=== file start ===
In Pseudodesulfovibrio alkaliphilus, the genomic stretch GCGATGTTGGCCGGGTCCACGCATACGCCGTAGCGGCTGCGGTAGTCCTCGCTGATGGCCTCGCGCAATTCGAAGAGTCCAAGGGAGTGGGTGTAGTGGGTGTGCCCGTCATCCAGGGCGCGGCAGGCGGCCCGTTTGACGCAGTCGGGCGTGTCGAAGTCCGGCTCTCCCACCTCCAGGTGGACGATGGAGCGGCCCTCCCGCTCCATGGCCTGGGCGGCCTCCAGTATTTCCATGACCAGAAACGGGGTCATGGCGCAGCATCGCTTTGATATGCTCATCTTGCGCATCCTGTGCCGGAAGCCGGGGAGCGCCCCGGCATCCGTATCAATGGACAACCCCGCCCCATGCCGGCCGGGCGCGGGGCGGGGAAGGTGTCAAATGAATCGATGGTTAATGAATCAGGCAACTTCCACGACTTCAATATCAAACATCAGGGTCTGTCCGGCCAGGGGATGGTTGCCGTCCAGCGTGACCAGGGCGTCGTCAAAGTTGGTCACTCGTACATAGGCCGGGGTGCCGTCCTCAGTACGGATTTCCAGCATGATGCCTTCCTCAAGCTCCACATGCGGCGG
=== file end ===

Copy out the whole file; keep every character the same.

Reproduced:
In Pseudodesulfovibrio alkaliphilus, the genomic stretch GCGATGTTGGCCGGGTCCACGCATACGCCGTAGCGGCTGCGGTAGTCCTCGCTGATGGCCTCGCGCAATTCGAAGAGTCCAAGGGAGTGGGTGTAGTGGGTGTGCCCGTCATCCAGGGCGCGGCAGGCGGCCCGTTTGACGCAGTCGGGCGTGTCGAAGTCCGGCTCTCCCACCTCCAGGTGGACGATGGAGCGGCCCTCCCGCTCCATGGCCTGGGCGGCCTCCAGTATTTCCATGACCAGAAACGGGGTCATGGCGCAGCATCGCTTTGATATGCTCATCTTGCGCATCCTGTGCCGGAAGCCGGGGAGCGCCCCGGCATCCGTATCAATGGACAACCCCGCCCCATGCCGGCCGGGCGCGGGGCGGGGAAGGTGTCAAATGAATCGATGGTTAATGAATCAGGCAACTTCCACGACTTCAATATCAAACATCAGGGTCTGTCCGGCCAGGGGATGGTTGCCGTCCAGCGTGACCAGGGCGTCGTCAAAGTTGGTCACTCGTACATAGGCCGGGGTGCCGTCCTCAGTACGGATTTCCAGCATGATGCCTTCCTCAAGCTCCACATGCGGCGG